By Matt Schmitz on July 2, 2013
For at least the past decade, the traditionally alcohol-heavy New Year's Day has been rivaled as the deadliest one on the road by one other national celebration: Independence Day. The Fourth of July averages between 140 and 150 fatal crashes, compared with a daily average of about 114, according to the Insurance Institute for Highway Safety.
July 4 is also the deadliest day on the nation's roads for teens. "The Institute predicts that on what is the deadliest day for teen motorists all year, 10% of the predicted fatalities will be young adults ages 13 to 19," according to nonprofit advocacy group the Traffic Safety Coalition.
Red-light running is the leading cause of urban crashes, which in 2009 killed 676 people and injured 113,000, about half of whom were pedestrians, bicyclists and passengers. The Traffic Safety Coalition urges motorists to obey basic traffic-safety rules, including stopping at all red lights, obeying posted speed limits, watching and stopping for pedestrians and cyclists, never drinking and driving, and avoiding distracted driving.
Fourth of July dangers exist not just on the highway, but potentially in your own driveway. Fallout from nearby fireworks displays can cause significant damage to parked cars.
A particularly costly series of events culminated 20 years ago this July 4 when, according to a Chicago Tribune report, a car dealership in the Chicago suburb of Barrington, sustained $14,000 worth of damage to vehicles on its lot. More than 30 Dodge Caravans and Dakota pickups were damaged by falling embers and debris from the village-sponsored Independence Day fireworks spectacle. It was the third year in a row for the problem, but not the most expensive; the previous year damage was estimated at $60,000. The dealership was compensated in full through insurance settlements.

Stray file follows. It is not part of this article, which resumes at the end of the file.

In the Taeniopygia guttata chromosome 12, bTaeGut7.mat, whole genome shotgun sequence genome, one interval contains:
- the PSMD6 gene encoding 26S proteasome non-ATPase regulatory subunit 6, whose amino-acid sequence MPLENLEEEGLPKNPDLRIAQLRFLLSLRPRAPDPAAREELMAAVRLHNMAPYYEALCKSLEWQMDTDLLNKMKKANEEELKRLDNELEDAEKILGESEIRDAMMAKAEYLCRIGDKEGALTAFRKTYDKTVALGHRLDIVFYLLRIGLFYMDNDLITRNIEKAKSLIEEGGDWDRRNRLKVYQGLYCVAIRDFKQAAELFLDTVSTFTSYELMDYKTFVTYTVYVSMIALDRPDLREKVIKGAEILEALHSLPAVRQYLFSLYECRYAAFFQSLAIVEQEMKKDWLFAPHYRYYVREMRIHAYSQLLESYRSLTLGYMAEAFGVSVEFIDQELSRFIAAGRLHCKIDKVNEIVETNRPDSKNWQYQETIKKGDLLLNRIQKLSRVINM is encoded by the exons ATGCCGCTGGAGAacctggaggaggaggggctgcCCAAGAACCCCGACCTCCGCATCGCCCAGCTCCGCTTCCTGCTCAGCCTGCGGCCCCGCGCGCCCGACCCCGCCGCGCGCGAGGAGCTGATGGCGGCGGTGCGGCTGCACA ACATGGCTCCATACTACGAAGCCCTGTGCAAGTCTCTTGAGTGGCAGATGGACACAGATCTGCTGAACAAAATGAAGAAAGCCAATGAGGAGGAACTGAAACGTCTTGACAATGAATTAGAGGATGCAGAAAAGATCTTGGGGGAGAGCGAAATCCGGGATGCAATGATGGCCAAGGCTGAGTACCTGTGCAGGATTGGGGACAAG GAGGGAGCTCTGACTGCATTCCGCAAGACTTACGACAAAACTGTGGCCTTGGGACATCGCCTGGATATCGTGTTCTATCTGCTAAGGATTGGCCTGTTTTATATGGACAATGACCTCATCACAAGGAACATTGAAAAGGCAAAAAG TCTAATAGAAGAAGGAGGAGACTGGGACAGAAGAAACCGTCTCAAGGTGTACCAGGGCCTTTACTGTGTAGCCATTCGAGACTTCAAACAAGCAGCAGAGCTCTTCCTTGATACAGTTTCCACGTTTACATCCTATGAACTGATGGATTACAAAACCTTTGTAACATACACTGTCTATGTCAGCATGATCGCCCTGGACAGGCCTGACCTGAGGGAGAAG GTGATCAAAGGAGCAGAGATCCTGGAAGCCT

Cars.com editor Joe Bruzek suffered his own Fourth of July car casualty when a firecracker exploded on the hood of his 1998 Pontiac Trans Am. He wound up having to replace the hood entirely, but held on to the old one as a memento.
"The resulting damage left a scorched scar roughly 3 by 5 inches on the hood," Bruzek said. "Even after multiple machine polishes by a detailer, the discoloration damage was permanent."Related
News Editor Matt Schmitz is a veteran Chicago journalist indulging his curiosity for all things auto while helping to inform car shoppers. Email Matt